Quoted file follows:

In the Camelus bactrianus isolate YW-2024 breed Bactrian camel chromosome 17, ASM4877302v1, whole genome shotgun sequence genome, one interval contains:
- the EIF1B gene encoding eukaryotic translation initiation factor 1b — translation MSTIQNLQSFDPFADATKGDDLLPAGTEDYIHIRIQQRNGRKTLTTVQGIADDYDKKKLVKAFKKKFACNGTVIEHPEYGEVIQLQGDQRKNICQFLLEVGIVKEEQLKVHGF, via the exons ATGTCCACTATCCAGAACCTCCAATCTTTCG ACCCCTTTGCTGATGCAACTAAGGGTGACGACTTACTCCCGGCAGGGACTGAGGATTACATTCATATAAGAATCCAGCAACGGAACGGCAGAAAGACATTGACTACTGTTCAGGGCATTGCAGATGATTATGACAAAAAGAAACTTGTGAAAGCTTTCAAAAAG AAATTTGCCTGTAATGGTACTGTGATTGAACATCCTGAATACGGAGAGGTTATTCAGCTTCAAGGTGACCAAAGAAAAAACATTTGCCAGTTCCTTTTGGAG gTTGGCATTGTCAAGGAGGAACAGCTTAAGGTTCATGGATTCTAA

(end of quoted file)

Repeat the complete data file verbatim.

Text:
In the Camelus bactrianus isolate YW-2024 breed Bactrian camel chromosome 17, ASM4877302v1, whole genome shotgun sequence genome, one interval contains:
- the EIF1B gene encoding eukaryotic translation initiation factor 1b — translation MSTIQNLQSFDPFADATKGDDLLPAGTEDYIHIRIQQRNGRKTLTTVQGIADDYDKKKLVKAFKKKFACNGTVIEHPEYGEVIQLQGDQRKNICQFLLEVGIVKEEQLKVHGF, via the exons ATGTCCACTATCCAGAACCTCCAATCTTTCG ACCCCTTTGCTGATGCAACTAAGGGTGACGACTTACTCCCGGCAGGGACTGAGGATTACATTCATATAAGAATCCAGCAACGGAACGGCAGAAAGACATTGACTACTGTTCAGGGCATTGCAGATGATTATGACAAAAAGAAACTTGTGAAAGCTTTCAAAAAG AAATTTGCCTGTAATGGTACTGTGATTGAACATCCTGAATACGGAGAGGTTATTCAGCTTCAAGGTGACCAAAGAAAAAACATTTGCCAGTTCCTTTTGGAG gTTGGCATTGTCAAGGAGGAACAGCTTAAGGTTCATGGATTCTAA